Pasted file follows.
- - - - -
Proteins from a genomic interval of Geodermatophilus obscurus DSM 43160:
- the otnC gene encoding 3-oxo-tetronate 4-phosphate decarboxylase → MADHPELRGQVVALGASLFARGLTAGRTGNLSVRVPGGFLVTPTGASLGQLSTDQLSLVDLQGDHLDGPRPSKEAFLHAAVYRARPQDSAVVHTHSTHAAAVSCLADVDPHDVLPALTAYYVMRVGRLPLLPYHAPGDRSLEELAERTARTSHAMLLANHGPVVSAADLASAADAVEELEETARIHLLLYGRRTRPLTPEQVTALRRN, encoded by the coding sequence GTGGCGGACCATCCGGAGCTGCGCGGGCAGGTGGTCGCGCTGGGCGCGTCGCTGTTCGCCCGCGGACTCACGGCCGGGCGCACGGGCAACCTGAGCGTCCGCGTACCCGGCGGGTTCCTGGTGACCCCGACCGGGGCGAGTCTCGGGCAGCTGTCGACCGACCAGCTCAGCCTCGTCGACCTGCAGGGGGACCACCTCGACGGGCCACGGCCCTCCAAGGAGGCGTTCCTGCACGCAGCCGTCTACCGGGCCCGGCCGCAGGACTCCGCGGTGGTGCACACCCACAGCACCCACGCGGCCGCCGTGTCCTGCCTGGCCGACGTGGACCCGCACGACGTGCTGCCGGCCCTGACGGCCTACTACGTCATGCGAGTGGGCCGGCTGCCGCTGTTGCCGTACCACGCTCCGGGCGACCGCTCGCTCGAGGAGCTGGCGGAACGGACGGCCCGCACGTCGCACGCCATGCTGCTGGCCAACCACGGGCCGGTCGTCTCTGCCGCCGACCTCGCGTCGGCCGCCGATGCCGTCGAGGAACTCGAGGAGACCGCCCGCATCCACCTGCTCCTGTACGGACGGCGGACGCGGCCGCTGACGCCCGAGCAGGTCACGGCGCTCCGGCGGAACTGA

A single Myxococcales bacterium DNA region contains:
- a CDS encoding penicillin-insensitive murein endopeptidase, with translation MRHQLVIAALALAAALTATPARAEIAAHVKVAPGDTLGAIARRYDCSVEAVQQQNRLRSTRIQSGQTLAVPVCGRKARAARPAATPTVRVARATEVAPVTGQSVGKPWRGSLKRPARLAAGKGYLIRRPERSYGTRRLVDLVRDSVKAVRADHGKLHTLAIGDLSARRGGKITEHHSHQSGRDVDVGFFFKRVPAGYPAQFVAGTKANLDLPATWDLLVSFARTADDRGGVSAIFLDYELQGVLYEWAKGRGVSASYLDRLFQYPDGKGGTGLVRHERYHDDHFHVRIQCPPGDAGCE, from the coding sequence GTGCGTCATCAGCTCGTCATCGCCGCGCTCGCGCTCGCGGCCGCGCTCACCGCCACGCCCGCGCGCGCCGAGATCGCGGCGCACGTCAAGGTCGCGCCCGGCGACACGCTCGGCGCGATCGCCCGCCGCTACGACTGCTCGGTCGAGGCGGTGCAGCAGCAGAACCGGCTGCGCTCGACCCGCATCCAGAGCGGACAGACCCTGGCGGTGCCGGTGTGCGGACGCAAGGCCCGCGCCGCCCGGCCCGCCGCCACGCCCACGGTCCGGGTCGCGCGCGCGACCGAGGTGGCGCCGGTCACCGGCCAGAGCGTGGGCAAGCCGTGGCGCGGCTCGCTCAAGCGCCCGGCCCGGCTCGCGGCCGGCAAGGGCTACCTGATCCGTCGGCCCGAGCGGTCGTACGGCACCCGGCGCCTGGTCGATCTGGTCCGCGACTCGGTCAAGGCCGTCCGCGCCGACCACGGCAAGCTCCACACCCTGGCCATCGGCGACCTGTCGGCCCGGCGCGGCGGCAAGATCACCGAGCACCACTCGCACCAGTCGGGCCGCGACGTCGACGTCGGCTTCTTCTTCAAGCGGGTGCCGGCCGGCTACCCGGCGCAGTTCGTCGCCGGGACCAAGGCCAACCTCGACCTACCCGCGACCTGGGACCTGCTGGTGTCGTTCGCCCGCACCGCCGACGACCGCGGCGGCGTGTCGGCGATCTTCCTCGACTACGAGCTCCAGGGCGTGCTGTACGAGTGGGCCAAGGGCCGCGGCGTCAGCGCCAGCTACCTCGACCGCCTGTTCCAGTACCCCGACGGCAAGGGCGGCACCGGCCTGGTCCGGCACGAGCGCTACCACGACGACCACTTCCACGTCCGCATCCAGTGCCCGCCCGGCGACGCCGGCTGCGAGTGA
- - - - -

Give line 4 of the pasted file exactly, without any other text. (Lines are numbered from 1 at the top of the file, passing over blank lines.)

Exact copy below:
- a CDS encoding penicillin-insensitive murein endopeptidase, with translation MRHQLVIAALALAAALTATPARAEIAAHVKVAPGDTLGAIARRYDCSVEAVQQQNRLRSTRIQSGQTLAVPVCGRKARAARPAATPTVRVARATEVAPVTGQSVGKPWRGSLKRPARLAAGKGYLIRRPERSYGTRRLVDLVRDSVKAVRADHGKLHTLAIGDLSARRGGKITEHHSHQSGRDVDVGFFFKRVPAGYPAQFVAGTKANLDLPATWDLLVSFARTADDRGGVSAIFLDYELQGVLYEWAKGRGVSASYLDRLFQYPDGKGGTGLVRHERYHDDHFHVRIQCPPGDAGCE, from the coding sequence GTGCGTCATCAGCTCGTCATCGCCGCGCTCGCGCTCGCGGCCGCGCTCACCGCCACGCCCGCGCGCGCCGAGATCGCGGCGCACGTCAAGGTCGCGCCCGGCGACACGCTCGGCGCGATCGCCCGCCGCTACGACTGCTCGGTCGAGGCGGTGCAGCAGCAGAACCGGCTGCGCTCGACCCGCATCCAGAGCGGACAGACCCTGGCGGTGCCGGTGTGCGGACGCAAGGCCCGCGCCGCCCGGCCCGCCGCCACGCCCACGGTCCGGGTCGCGCGCGCGACCGAGGTGGCGCCGGTCACCGGCCAGAGCGTGGGCAAGCCGTGGCGCGGCTCGCTCAAGCGCCCGGCCCGGCTCGCGGCCGGCAAGGGCTACCTGATCCGTCGGCCCGAGCGGTCGTACGGCACCCGGCGCCTGGTCGATCTGGTCCGCGACTCGGTCAAGGCCGTCCGCGCCGACCACGGCAAGCTCCACACCCTGGCCATCGGCGACCTGTCGGCCCGGCGCGGCGGCAAGATCACCGAGCACCACTCGCACCAGTCGGGCCGCGACGTCGACGTCGGCTTCTTCTTCAAGCGGGTGCCGGCCGGCTACCCGGCGCAGTTCGTCGCCGGGACCAAGGCCAACCTCGACCTACCCGCGACCTGGGACCTGCTGGTGTCGTTCGCCCGCACCGCCGACGACCGCGGCGGCGTGTCGGCGATCTTCCTCGACTACGAGCTCCAGGGCGTGCTGTACGAGTGGGCCAAGGGCCGCGGCGTCAGCGCCAGCTACCTCGACCGCCTGTTCCAGTACCCCGACGGCAAGGGCGGCACCGGCCTGGTCCGGCACGAGCGCTACCACGACGACCACTTCCACGTCCGCATCCAGTGCCCGCCCGGCGACGCCGGCTGCGAGTGA